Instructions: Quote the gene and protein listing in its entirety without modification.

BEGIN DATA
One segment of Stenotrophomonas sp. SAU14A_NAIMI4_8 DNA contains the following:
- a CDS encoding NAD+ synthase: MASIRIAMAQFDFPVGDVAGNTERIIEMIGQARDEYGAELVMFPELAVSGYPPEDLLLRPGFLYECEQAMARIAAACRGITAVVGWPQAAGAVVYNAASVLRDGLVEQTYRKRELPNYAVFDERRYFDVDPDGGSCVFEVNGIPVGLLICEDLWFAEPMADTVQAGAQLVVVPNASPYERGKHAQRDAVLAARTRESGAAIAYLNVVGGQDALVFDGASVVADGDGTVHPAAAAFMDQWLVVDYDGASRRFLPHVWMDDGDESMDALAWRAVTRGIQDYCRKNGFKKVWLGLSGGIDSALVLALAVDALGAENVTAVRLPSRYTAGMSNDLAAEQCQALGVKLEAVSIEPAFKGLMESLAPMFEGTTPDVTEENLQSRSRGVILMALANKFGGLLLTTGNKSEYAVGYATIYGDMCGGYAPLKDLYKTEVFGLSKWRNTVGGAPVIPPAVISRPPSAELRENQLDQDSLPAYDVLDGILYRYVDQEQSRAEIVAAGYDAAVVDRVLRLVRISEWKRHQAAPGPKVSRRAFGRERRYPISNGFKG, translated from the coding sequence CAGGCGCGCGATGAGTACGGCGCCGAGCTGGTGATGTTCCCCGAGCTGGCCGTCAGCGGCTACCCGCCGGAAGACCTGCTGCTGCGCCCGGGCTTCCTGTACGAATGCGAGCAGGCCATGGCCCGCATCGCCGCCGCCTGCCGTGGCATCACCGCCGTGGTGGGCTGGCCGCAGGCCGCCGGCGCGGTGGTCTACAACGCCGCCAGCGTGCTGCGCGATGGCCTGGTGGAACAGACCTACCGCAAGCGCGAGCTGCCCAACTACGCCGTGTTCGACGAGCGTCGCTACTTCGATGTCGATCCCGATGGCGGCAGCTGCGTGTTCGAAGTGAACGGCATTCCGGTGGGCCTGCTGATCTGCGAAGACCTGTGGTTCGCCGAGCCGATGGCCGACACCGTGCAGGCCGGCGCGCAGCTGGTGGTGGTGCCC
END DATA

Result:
One segment of Stenotrophomonas sp. SAU14A_NAIMI4_8 DNA contains the following:
- a CDS encoding NAD+ synthase: MASIRIAMAQFDFPVGDVAGNTERIIEMIGQARDEYGAELVMFPELAVSGYPPEDLLLRPGFLYECEQAMARIAAACRGITAVVGWPQAAGAVVYNAASVLRDGLVEQTYRKRELPNYAVFDERRYFDVDPDGGSCVFEVNGIPVGLLICEDLWFAEPMADTVQAGAQLVVVPNASPYERGKHAQRDAVLAARTRESGAAIAYLNVVGGQDALVFDGASVVADGDGTVHPAAAAFMDQWLVVDYDGASRRFLPHVWMDDGDESMDALAWRAVTRGIQDYCRKNGFKKVWLGLSGGIDSALVLALAVDALGAENVTAVRLPSRYTAGMSNDLAAEQCQALGVKLEAVSIEPAFKGLMESLAPMFEGTTPDVTEENLQSRSRGVILMALANKFGGLLLTTGNKSEYAVGYATIYGDMCGGYAPLKDLYKTEVFGLSKWRNTVGGAPVIPPAVISRPPSAELRENQLDQDSLPAYDVLDGILYRYVDQEQSRAEIVAAGYDAAVVDRVLRLVRISEWKRHQAAPGPKVSRRAFGRERRYPISNGFKG, translated from the coding sequence CAGGCGCGCGATGAGTACGGCGCCGAGCTGGTGATGTTCCCCGAGCTGGCCGTCAGCGGCTACCCGCCGGAAGACCTGCTGCTGCGCCCGGGCTTCCTGTACGAATGCGAGCAGGCCATGGCCCGCATCGCCGCCGCCTGCCGTGGCATCACCGCCGTGGTGGGCTGGCCGCAGGCCGCCGGCGCGGTGGTCTACAACGCCGCCAGCGTGCTGCGCGATGGCCTGGTGGAACAGACCTACCGCAAGCGCGAGCTGCCCAACTACGCCGTGTTCGACGAGCGTCGCTACTTCGATGTCGATCCCGATGGCGGCAGCTGCGTGTTCGAAGTGAACGGCATTCCGGTGGGCCTGCTGATCTGCGAAGACCTGTGGTTCGCCGAGCCGATGGCCGACACCGTGCAGGCCGGCGCGCAGCTGGTGGTGGTGCCC